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South Coast Scientist Plays Part In Discovery Of Farthest Star Ever Seen

Photo by NASA, ESA, and Patrick Kelly (University of Minnesota)
Images of the farthest individual star ever discovered

A South Coast scientist is among an international group of researchers that discovered the farthest star ever seen. 

Dr. Curtis McCully, an astrophysicist at Las Cumbres Observatory in Goleta, played a part in the discovery of an enormous blue star nicknamed Icarus that’s located nine billion lightyears away.

“I helped build the software system to analyze the data that came off the Hubble Space Telescope,” he said.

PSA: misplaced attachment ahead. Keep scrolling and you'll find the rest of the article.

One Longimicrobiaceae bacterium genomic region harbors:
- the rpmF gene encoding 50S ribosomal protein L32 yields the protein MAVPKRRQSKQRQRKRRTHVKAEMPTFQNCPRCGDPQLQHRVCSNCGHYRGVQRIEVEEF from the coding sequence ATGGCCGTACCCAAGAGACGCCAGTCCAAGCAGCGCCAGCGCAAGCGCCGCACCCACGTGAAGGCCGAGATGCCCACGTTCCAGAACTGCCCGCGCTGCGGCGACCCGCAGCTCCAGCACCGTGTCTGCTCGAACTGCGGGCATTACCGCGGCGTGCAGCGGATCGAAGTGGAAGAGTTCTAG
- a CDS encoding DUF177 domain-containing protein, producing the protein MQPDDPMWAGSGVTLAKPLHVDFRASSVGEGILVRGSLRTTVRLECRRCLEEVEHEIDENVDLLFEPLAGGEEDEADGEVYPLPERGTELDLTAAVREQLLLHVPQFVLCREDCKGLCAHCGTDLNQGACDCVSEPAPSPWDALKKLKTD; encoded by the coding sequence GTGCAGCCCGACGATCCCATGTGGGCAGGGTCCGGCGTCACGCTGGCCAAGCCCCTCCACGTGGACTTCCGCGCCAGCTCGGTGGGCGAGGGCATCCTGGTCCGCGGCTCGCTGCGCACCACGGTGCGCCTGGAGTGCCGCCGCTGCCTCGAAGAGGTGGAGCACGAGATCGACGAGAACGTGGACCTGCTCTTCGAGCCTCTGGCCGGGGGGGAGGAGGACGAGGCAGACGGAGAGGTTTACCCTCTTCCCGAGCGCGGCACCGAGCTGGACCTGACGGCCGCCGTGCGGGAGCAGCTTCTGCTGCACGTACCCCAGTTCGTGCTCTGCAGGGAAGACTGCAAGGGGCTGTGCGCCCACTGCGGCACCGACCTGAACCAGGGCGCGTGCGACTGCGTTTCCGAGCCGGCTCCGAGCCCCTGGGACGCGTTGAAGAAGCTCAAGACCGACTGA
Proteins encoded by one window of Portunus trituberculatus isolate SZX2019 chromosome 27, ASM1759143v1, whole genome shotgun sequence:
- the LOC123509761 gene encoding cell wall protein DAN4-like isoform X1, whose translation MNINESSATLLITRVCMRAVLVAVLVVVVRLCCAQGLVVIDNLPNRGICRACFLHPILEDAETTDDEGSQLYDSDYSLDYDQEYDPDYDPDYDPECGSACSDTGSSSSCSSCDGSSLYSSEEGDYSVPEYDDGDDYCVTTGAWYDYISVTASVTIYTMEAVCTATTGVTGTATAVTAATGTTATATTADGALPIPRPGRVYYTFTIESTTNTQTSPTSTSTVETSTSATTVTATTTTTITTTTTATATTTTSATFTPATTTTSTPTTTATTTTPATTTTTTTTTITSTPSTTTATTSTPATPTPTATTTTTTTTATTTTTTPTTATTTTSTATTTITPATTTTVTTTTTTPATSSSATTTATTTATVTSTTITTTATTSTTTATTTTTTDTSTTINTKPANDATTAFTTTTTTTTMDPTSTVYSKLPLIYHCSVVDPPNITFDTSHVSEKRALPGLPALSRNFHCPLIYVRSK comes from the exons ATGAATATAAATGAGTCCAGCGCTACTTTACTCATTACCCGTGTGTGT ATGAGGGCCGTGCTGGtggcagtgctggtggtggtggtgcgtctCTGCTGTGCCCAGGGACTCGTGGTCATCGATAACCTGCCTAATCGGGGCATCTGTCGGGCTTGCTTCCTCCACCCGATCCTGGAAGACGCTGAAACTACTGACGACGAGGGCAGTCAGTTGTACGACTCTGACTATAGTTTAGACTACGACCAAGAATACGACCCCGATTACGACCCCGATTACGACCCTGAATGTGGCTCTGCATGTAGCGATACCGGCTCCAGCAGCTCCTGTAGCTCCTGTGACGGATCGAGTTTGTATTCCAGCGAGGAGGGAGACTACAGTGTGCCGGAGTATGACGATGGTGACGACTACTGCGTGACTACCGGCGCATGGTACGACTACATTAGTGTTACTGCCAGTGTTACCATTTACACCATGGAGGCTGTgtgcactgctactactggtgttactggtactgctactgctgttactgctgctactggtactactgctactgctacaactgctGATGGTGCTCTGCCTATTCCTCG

Scientists were using his software to study supernovas when they found something bright behind a galaxy cluster, which is a group of galaxies held together by dark matter.

“The gravity from a galaxy cluster will bend light. The gravity works just like a magnifying glass. Sometimes you get really lucky and something goes right in front of your magnifying glass so you can see something that you normally wouldn’t be able to see,” McCully said.

McCully said this cosmic phenomenon called gravitational lensing allowed the team to see this star that’s at least 100 times farther away than the farthest star ever studied.